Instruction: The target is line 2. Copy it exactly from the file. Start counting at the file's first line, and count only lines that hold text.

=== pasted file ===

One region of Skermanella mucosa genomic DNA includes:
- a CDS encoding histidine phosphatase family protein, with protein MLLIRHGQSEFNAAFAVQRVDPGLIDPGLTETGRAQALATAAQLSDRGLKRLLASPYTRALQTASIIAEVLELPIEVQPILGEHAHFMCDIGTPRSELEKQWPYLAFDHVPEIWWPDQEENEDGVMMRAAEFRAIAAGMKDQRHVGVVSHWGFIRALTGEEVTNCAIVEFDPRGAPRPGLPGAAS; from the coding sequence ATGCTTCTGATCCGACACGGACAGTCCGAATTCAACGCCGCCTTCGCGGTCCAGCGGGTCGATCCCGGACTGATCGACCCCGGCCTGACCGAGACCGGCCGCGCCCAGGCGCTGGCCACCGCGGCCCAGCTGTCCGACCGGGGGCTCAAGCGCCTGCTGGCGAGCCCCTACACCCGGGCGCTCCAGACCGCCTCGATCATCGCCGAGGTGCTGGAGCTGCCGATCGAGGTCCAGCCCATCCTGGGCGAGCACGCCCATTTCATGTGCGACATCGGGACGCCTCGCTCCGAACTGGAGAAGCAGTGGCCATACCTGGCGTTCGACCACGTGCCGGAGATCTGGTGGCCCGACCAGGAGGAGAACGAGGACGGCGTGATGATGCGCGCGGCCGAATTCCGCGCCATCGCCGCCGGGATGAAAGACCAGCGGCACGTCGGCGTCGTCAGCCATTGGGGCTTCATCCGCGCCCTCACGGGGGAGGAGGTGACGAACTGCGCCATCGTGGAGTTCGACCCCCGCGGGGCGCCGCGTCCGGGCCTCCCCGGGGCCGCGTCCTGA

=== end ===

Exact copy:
- a CDS encoding histidine phosphatase family protein, with protein MLLIRHGQSEFNAAFAVQRVDPGLIDPGLTETGRAQALATAAQLSDRGLKRLLASPYTRALQTASIIAEVLELPIEVQPILGEHAHFMCDIGTPRSELEKQWPYLAFDHVPEIWWPDQEENEDGVMMRAAEFRAIAAGMKDQRHVGVVSHWGFIRALTGEEVTNCAIVEFDPRGAPRPGLPGAAS; from the coding sequence ATGCTTCTGATCCGACACGGACAGTCCGAATTCAACGCCGCCTTCGCGGTCCAGCGGGTCGATCCCGGACTGATCGACCCCGGCCTGACCGAGACCGGCCGCGCCCAGGCGCTGGCCACCGCGGCCCAGCTGTCCGACCGGGGGCTCAAGCGCCTGCTGGCGAGCCCCTACACCCGGGCGCTCCAGACCGCCTCGATCATCGCCGAGGTGCTGGAGCTGCCGATCGAGGTCCAGCCCATCCTGGGCGAGCACGCCCATTTCATGTGCGACATCGGGACGCCTCGCTCCGAACTGGAGAAGCAGTGGCCATACCTGGCGTTCGACCACGTGCCGGAGATCTGGTGGCCCGACCAGGAGGAGAACGAGGACGGCGTGATGATGCGCGCGGCCGAATTCCGCGCCATCGCCGCCGGGATGAAAGACCAGCGGCACGTCGGCGTCGTCAGCCATTGGGGCTTCATCCGCGCCCTCACGGGGGAGGAGGTGACGAACTGCGCCATCGTGGAGTTCGACCCCCGCGGGGCGCCGCGTCCGGGCCTCCCCGGGGCCGCGTCCTGA